(Host) The Comcast cable company and a Chittenden County public access TV station have settled their differences and signed a new five-year contract.
Comcast is still negotiating with other local access organizations over costs and financial issues.
The providers say the talks have been difficult as the cable company tries to win financial concessions.
VPR’s John Dillon reports.
(Dillon) Like other public access providers, the Regional Education Television Network gets funding from the cable company to run its educational service.
But last January Comcast brought a complaint to the Public Service Board, charging the Chittenden County non-profit with financial mismanagement.
RETN agreed to a financial audit – which turned up no serious problems. So the two sides mutually agreed to dismiss the case. Under the settlement, RETN promised to tighten some internal financial controls, and Comcast agreed to a new five year contract.
But the year-long litigation left a bitter aftermath for public access providers. They say Comcast is trying to micromanage their organizations.
(Chapman) Comcast is a very large and profitable company and they’re in a process of negotiating with small, non-profits in the state of Vermont who don’t necessarily have the resources to be able to go up against a large corporation like that.
(Dillon) Rob Chapman is president of the Vermont Access Network, which represents the local access stations. He says Comcast took a hard line in its dealings with RETN.
(Chapman) It was a unique way to go about it, sort of making the accusation and then asking for the audit. I think it would have been simpler to ask for the audit first, and much less expensive. The whole process itself went on for a very extended amount of time and got involved at the Public Service Board, when there is a process already in place where Comcast could have asked for the audit and it would have been extremely less expensive.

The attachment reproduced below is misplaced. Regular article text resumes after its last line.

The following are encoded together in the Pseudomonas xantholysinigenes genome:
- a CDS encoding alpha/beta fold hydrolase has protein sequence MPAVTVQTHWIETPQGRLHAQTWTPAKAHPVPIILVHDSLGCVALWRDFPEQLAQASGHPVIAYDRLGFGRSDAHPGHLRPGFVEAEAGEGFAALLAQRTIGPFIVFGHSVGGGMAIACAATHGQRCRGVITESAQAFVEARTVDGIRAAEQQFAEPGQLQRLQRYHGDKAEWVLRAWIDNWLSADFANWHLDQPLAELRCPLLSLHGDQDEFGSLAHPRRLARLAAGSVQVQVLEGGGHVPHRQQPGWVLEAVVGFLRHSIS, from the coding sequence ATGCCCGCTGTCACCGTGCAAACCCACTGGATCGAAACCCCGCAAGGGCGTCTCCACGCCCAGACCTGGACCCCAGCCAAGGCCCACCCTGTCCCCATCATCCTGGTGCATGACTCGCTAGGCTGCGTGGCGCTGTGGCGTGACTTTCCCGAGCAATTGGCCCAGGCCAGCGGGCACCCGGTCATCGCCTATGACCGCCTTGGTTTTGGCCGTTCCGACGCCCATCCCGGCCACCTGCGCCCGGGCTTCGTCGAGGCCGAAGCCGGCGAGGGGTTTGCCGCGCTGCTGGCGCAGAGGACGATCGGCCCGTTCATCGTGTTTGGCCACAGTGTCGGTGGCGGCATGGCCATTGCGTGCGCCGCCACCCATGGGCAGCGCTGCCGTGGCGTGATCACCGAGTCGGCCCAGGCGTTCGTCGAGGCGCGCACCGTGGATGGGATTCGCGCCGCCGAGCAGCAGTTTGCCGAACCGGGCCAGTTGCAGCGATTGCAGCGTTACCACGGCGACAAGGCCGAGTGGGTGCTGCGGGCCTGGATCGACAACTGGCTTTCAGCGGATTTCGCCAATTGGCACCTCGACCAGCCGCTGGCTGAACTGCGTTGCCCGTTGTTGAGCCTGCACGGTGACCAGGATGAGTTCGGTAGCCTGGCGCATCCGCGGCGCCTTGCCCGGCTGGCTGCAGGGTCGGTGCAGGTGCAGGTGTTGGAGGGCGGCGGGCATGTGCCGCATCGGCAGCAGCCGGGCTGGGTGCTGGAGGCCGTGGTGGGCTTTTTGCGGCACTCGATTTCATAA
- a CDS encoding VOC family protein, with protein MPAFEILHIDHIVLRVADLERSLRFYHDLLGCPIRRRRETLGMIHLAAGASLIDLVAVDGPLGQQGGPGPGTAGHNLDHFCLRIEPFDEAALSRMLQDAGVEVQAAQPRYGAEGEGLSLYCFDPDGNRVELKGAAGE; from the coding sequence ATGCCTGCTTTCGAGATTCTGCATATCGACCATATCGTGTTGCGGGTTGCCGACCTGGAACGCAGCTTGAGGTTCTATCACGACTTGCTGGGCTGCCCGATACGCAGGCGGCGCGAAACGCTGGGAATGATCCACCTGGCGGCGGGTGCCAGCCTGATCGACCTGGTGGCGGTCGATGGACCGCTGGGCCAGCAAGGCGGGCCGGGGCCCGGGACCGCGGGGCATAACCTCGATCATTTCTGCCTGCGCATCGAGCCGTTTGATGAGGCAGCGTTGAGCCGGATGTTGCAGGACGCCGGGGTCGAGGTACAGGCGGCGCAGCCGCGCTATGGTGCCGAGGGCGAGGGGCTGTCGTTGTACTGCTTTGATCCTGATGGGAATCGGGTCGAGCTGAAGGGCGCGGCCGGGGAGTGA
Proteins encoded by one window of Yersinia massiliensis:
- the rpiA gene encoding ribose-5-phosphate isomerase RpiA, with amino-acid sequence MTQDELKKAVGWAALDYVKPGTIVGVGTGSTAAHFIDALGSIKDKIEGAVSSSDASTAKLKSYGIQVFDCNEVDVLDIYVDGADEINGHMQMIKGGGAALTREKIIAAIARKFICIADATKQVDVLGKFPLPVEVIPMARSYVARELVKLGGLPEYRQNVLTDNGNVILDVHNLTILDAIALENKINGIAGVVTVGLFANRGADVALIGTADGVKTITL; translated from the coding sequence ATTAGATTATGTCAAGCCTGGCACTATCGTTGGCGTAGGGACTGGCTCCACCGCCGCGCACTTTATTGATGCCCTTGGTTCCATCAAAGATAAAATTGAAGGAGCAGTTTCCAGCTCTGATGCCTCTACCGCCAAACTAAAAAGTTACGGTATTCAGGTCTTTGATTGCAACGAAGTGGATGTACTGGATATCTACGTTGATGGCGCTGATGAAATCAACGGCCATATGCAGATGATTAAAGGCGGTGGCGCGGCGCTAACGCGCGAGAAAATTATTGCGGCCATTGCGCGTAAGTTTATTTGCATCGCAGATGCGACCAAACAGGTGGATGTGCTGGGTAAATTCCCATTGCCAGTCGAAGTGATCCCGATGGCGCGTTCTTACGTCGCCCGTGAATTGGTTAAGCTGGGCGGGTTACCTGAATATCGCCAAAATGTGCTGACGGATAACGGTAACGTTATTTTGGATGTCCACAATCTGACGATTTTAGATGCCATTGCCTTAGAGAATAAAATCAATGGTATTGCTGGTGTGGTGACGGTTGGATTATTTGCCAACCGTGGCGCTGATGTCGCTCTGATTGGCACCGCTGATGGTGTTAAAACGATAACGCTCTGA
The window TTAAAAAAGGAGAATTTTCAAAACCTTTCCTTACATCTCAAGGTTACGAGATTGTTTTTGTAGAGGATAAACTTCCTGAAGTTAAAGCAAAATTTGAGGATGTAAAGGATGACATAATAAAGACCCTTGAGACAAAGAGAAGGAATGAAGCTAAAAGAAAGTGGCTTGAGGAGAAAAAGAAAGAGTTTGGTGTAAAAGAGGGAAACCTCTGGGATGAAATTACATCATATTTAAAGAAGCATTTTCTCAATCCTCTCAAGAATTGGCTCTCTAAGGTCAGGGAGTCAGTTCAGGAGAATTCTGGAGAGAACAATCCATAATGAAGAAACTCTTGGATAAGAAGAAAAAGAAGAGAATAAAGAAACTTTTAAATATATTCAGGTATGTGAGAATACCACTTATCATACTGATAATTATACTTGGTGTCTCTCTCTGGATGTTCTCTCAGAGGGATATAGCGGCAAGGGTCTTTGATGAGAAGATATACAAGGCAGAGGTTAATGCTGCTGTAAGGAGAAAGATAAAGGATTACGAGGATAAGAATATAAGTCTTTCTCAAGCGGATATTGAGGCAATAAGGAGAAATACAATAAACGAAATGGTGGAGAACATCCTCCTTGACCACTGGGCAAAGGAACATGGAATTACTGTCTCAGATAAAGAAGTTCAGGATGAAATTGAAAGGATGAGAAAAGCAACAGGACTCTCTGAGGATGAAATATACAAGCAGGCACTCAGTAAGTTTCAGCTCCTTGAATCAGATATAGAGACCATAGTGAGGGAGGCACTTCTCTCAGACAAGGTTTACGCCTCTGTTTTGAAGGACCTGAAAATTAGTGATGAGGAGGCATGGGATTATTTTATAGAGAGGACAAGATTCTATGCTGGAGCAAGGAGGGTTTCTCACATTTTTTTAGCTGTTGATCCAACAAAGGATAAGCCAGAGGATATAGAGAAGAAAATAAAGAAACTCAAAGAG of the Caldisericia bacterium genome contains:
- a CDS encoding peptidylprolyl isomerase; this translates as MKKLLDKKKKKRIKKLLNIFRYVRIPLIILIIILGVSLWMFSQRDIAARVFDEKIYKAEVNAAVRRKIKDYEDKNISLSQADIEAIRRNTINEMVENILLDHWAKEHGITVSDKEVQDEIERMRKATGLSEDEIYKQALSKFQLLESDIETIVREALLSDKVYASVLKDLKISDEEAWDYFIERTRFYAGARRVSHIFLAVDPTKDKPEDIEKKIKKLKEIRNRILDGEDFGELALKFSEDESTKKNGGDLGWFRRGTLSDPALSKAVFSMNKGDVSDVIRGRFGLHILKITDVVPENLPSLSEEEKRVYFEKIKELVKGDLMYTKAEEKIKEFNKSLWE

(Dillon) Comcast spokeswoman Laura Brubacher says the company has signed new contracts with four access organizations in Vermont. Brubacher read a prepared statement that says Comcast is still negotiating with a handful of others.
(Brubacher) We’re committed to reaching agreements that meet the programming related community access needs for these communities that we serve in Vermont.
(Dillon) Comcast spends about $4.4 million to support 22 public access providers in Vermont.
Brubacher says each contract is negotiated on a case-by-case basis, so the RETN settlement is not necessarily a model for other agreements.
(Brubacher) Basically each communities’ programming needs and each individual agreement differs according to that community.
(Dillon) The public access providers say more cases could go to the Public Service Board if the negotiations reach a deadlock.
For VPR News, I’m John Dillon in Montpelier.